Over 7,000 blood samples of Indigenous Australians were taken for scientific research between the 1960s and 1990s by the Australian National University. But Indigenous people were concerned about how they would be used, which led the university to place a moratorium on the samples in 1990, and they wound up in storage.
In April, the centre began asking communities if and how they would like over 7,000 DNA samples to be used. Ideas discussed included potential health benefits, reconnecting members of the Stolen Generation and repatriating ancient remains to their place of origin.
Dr Misty Jenkins, on the board of the NCIG and a medical science researcher, describes the centre’s work as “reconciliation in action”, the effort to break down barriers between Indigenous and other Australians caused by colonisation.
“You’re not just treating Indigenous people like subjects, but actually really deeply engage with communities in a deep respectful, culturally safe way,” Dr Jenkins says.
“Not only can we work together with communities and do some good work, but actually set up a long lasting national legacy where there are governance and ethical protocol that can be rolled out as the golden standard across the country.”
Why Indigenous people want gold ethical standards
Indigenous people were concerned about past blood samples taken through the 1960s to 1990s by the Australian National University because they were sceptical about the intentions behind other research such as the Human Genome Diversity Project.
Indigenous rights campaigner Rodney Dillon told NITV many Indigenous Australians "come from a background of not trusting anybody."
"Over the last 200 years, religion has let our people down, science has let our people down and governments have let our people down," he says.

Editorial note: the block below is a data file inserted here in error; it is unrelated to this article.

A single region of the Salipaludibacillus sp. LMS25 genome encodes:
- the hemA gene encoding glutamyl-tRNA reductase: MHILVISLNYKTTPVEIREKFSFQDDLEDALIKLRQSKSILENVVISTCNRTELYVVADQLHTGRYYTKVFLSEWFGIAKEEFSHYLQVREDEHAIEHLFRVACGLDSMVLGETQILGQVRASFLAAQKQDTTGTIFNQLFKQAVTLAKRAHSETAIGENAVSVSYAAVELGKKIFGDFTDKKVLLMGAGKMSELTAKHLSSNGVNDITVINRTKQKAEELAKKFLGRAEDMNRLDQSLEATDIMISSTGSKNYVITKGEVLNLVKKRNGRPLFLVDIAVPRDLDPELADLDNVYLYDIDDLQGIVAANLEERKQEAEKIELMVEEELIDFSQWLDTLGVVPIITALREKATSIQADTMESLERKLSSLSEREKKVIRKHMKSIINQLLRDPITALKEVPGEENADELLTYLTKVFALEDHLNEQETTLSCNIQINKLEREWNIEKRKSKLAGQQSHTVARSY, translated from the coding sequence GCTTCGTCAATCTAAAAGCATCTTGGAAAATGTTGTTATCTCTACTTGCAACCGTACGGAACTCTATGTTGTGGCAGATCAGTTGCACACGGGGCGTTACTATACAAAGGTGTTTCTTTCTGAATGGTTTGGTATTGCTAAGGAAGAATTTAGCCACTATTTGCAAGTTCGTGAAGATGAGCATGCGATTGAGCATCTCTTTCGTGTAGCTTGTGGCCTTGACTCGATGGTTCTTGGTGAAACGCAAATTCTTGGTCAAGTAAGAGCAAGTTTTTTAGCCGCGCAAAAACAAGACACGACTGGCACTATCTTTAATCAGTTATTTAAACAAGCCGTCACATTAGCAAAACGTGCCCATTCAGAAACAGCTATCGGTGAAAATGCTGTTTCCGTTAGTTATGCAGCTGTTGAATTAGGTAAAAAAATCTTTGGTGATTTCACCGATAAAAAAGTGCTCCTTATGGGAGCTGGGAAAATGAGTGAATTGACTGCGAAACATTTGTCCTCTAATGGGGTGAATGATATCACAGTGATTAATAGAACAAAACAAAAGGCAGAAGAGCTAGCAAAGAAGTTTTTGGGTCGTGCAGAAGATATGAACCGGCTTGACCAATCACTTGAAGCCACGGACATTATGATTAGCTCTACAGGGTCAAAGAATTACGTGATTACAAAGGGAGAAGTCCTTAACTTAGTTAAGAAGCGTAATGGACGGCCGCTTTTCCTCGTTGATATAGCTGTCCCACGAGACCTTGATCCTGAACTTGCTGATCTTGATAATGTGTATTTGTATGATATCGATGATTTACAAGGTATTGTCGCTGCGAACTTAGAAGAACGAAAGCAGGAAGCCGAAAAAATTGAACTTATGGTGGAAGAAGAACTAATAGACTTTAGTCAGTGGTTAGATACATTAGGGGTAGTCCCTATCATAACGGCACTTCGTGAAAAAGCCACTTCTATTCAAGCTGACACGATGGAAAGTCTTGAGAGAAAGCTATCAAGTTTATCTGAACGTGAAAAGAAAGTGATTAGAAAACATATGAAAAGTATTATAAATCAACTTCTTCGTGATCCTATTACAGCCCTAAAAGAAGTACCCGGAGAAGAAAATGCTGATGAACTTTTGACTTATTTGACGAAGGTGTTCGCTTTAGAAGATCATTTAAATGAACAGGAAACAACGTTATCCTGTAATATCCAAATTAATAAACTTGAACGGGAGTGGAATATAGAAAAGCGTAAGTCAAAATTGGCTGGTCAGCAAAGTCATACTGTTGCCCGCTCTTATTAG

This past research, which began at Stanford University in the US, was side research to the international Human Genome Project, intending to map the human genome for the first time.
The diversity project, dubbed the "vampire project", was conducted to research the diversity of groups or the "human biosphere" around the world.
Professor Kowal, deputy-director of the NCIG, cultural anthropologist and former medical doctor, told NITV some Indigenous people distrust science because it has been a "critical part of how colonisation has occurred".
Europeans used science to justify ideas that Indigenous people were “biologically inferior”, she says.
“Every area of science and medical research, but particularly genetics, is very heavily weighed down with history.”
Azure Hermes, an NCIG Indigenous community engagement coordinator, has been traveling through Lombadina and One Arm Point in the Kimberley, where some of the samples have originated.
“People want to know 'when did they take my blood and who else is on that list,'” she says.
“Then there are questions about, ‘I don’t think I gave my consent, I can’t remember being told anything about my blood being taken’ and ‘people just used to come here all the time and take blood samples’ – and that’s been going on for a really long time.”
‘Let’s talk with you, not to you’
Preliminary research to produce an ethical framework shows people want to control how their DNA samples are used, who can access them and how long they want them stored, according to the NCIG.
“We’re putting the decision-making process back to Aboriginal people, allowing them to determine what happens with their genes and what happens to their blood and their DNA testing,” says Azure Hermes.
She says many researchers expect people to decide on the spot. “We don’t want to do that. We want to make sure that people think about it and do what’s right for them and their family.”
Communities are “generally” responding positively to the centre’s inclusive approach, she adds.
“People are really quite open to talking about it a bit more and really they’re quite fascinated about the science and what it can bring to the communities, so what it can tell them about diseases and medications, and the benefits that this might have for their children.”
Will genetic research uphold basic rights?
Joint study Genetic Research and Aboriginal and Torres Strait Islander Australians discusses some of the major issues around genetic testing that concern Indigenous Australians.
“The way that Indigenous people are demanding they be treated, I think is the way everybody wants to be treated,” says Professor Kowal, one of the authors.
- Should individual and/or community consent be acquired, and how can that consent be assured?
- How can I assure researchers gain my consent if they wish to use my DNA in the future?